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Thread: Honda 1300 1969-1973

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    Honda 1300 1969-1973

    The Honda 1300 was an automobile produced by Honda from 1969-1973. The largest car ever manufactured by Honda to that point, the 1300 was a front wheel drive car released as a sedan and coupe, primarily intended to compete against Japanese automotive stalwarts such as the Toyota Corona and the Nissan Bluebird. An ambitious project spearheaded by Soichiro Honda, engineering delays and a high price against its competition hampered its success. However, lessons learned from the 1300 project would lead to the success of the Civic released in 1972, and the successor of the 1300 released in 1976, the Honda Accord.

    During development, changes were made multiple times, sometimes on a daily basis, which hampered efforts in production. Mr. Honda was adamant that the engine needed to be air-cooled instead of water, claiming that "since water-cooled engines eventually use air to cool the water, we can implement air cooling from the very beginning."

    In May 1969 final specifications and prices? for the Japanese market were announced. There were originally two engine versions, being the "Series 77" with a single carburetor 100 PS (74 kW) engine and the "Series 99" with a four carburetor 115 PS (85 kW) unit: the less powerful car was listed with four levels of trim offered, of which the top three were also available with the four carburetor engine. The manufacturer's ex-works prices ranged from 488,000 for the entry level "Series 77" standard saloon to 710,000 for the "Series 99" Custom saloon. Automatic transmission and air-conditioning were optional. Six of the seven versions offered were priced comfortably above the Toyota Corolla 4-door deluxe, then retailing at 520,000: for this price Toyota included delivery to the Tokyo area.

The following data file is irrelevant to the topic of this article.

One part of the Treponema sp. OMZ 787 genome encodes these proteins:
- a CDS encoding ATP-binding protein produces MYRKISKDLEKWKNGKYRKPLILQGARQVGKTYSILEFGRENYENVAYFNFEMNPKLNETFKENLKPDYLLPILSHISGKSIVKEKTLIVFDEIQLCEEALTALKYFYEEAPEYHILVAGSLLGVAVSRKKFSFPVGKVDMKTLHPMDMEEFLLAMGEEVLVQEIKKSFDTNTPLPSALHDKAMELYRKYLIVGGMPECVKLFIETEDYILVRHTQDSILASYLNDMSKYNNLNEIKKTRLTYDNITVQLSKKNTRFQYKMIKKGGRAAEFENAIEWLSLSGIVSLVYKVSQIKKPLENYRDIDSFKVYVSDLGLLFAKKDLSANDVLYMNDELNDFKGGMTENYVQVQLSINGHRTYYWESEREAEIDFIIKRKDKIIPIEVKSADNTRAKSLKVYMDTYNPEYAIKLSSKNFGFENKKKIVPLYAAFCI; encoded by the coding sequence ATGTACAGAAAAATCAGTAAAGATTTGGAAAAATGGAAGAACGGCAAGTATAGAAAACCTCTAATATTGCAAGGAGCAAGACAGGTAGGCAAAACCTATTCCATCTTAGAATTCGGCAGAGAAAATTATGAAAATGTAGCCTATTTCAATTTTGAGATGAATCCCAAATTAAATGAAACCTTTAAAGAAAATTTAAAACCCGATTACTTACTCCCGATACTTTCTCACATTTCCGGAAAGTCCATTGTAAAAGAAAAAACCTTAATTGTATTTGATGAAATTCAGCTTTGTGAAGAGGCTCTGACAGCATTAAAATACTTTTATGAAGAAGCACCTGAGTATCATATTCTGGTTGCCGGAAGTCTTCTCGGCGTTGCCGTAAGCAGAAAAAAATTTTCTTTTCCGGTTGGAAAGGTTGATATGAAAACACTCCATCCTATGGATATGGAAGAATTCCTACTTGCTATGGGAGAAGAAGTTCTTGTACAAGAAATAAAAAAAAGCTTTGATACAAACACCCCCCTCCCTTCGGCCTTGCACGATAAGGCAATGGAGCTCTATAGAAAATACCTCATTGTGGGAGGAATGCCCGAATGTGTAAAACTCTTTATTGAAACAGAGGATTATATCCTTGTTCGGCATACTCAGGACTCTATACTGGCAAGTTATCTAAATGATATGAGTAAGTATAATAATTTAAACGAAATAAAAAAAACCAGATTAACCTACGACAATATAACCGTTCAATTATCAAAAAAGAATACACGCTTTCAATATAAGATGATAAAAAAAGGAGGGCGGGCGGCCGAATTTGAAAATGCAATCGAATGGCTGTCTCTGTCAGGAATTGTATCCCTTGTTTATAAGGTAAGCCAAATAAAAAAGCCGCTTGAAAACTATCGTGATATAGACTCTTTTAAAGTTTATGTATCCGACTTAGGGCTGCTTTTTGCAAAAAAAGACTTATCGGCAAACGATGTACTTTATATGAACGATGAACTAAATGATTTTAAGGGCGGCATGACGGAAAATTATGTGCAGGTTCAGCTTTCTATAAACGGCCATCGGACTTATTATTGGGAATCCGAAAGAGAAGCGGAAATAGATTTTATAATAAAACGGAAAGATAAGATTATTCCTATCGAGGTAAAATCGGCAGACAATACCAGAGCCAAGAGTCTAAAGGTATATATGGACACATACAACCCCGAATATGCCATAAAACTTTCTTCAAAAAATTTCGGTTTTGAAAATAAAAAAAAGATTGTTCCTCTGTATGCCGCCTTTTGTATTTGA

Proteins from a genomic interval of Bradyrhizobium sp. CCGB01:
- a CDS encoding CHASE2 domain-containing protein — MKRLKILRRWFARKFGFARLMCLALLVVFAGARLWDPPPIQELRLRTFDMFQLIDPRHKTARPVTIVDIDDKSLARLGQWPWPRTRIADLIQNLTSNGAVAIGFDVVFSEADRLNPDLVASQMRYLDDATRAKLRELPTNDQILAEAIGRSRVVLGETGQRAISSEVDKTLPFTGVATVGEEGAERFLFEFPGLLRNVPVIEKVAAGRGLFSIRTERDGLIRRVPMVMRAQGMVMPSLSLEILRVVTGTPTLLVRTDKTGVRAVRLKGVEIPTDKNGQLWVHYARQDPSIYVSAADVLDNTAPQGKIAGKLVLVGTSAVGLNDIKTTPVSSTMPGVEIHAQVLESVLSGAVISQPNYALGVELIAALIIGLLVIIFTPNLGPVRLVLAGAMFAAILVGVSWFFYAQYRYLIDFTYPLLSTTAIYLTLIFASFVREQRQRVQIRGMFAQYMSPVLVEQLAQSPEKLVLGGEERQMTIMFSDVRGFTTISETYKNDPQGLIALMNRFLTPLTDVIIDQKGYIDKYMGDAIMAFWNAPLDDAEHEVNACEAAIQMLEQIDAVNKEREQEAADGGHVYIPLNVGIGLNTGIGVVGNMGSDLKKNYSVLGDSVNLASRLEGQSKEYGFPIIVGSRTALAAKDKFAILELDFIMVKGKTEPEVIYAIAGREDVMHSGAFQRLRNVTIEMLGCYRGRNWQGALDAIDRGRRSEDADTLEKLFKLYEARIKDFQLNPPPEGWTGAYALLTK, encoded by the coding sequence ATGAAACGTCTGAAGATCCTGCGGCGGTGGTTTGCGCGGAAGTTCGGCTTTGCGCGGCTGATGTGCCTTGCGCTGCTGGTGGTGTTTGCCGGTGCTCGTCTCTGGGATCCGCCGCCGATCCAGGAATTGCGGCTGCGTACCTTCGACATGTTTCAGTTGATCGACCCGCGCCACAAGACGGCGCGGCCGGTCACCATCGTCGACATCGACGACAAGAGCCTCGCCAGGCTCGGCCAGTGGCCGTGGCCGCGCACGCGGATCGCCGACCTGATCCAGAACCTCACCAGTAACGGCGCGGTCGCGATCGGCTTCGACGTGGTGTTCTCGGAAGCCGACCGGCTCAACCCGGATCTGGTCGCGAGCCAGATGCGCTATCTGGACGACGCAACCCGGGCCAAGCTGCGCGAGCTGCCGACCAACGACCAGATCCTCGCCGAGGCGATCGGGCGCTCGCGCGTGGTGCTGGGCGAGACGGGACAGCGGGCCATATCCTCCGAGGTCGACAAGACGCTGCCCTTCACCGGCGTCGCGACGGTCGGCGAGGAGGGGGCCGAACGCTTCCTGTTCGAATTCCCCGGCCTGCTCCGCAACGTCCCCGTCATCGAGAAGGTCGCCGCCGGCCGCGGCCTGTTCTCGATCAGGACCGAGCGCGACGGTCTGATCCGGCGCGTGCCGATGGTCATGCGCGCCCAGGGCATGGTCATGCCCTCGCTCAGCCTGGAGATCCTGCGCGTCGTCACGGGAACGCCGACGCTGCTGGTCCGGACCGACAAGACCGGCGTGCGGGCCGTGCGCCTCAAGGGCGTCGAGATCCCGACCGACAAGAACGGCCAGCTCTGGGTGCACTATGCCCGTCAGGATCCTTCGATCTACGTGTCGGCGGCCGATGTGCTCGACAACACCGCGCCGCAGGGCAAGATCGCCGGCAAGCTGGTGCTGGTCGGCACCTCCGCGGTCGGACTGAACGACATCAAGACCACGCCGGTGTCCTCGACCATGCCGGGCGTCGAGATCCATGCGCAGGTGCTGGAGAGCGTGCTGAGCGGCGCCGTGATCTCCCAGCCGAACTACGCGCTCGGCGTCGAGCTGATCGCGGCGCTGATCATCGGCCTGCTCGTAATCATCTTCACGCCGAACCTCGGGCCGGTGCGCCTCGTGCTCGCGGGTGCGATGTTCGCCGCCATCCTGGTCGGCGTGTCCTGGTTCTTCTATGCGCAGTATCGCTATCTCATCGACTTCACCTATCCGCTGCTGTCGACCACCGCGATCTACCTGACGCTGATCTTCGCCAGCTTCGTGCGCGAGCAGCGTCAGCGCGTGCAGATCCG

The car had been introduced at the Tokyo Motor Show in October 1968, but production only got under way during the early months of 1969. In May 1969 the Honda 1300 went on sale in Japan. It was reported at the time that launch was delayed by a couple of months because company president Soichiro Honda found the styling of the car as presented at the Tokyo Motor Show the previous year unacceptably bland and called for a redesign. It was not lost on contemporary commentators that Honda himself at the time owned and frequently drove a Pontiac Firebird, and the split air intakes on the front of the Honda 1300 as it came to market suggest that Honda design personnel were also aware of the boss's fondness for his Pontiac.

    Despite enthusiastic imprecations from Honda's US dealers the Honda 1300 was not sold in the USA. Nor is there evidence of any sustained effort to sell it into Europe. Surviving examples appear mostly to be located in countries bordering the Pacific Ocean. In European terms, the car's engine size and dimensions would have placed it in the competitive sector of small 1300 cc family sedans, although its 57-inch (1,400 mm) width, reported to have been selected in order to qualify for the lower tax class on the domestic (Japanese) market, was significantly below the European standard represented by cars such as the Ford Escort of the time.